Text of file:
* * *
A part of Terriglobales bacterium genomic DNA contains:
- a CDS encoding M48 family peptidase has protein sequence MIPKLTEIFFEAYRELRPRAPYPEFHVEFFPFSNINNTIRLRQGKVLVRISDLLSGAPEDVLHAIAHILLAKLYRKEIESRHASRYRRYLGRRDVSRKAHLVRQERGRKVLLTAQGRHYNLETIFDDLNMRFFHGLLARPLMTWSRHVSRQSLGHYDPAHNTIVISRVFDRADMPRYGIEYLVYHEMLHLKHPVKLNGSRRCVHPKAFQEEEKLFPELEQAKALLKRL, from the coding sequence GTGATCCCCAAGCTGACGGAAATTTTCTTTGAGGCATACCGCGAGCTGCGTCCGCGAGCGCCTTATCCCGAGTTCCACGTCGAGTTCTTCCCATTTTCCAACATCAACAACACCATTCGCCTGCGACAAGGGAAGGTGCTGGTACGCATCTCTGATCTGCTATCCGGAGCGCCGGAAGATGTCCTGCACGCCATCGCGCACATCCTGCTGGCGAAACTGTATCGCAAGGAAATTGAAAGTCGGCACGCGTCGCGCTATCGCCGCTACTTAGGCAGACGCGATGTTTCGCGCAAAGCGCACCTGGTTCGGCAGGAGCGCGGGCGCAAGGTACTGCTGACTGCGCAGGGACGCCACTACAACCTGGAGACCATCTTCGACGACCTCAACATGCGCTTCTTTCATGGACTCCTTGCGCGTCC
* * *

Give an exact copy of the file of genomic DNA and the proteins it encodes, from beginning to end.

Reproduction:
A part of Terriglobales bacterium genomic DNA contains:
- a CDS encoding M48 family peptidase has protein sequence MIPKLTEIFFEAYRELRPRAPYPEFHVEFFPFSNINNTIRLRQGKVLVRISDLLSGAPEDVLHAIAHILLAKLYRKEIESRHASRYRRYLGRRDVSRKAHLVRQERGRKVLLTAQGRHYNLETIFDDLNMRFFHGLLARPLMTWSRHVSRQSLGHYDPAHNTIVISRVFDRADMPRYGIEYLVYHEMLHLKHPVKLNGSRRCVHPKAFQEEEKLFPELEQAKALLKRL, from the coding sequence GTGATCCCCAAGCTGACGGAAATTTTCTTTGAGGCATACCGCGAGCTGCGTCCGCGAGCGCCTTATCCCGAGTTCCACGTCGAGTTCTTCCCATTTTCCAACATCAACAACACCATTCGCCTGCGACAAGGGAAGGTGCTGGTACGCATCTCTGATCTGCTATCCGGAGCGCCGGAAGATGTCCTGCACGCCATCGCGCACATCCTGCTGGCGAAACTGTATCGCAAGGAAATTGAAAGTCGGCACGCGTCGCGCTATCGCCGCTACTTAGGCAGACGCGATGTTTCGCGCAAAGCGCACCTGGTTCGGCAGGAGCGCGGGCGCAAGGTACTGCTGACTGCGCAGGGACGCCACTACAACCTGGAGACCATCTTCGACGACCTCAACATGCGCTTCTTTCATGGACTCCTTGCGCGTCC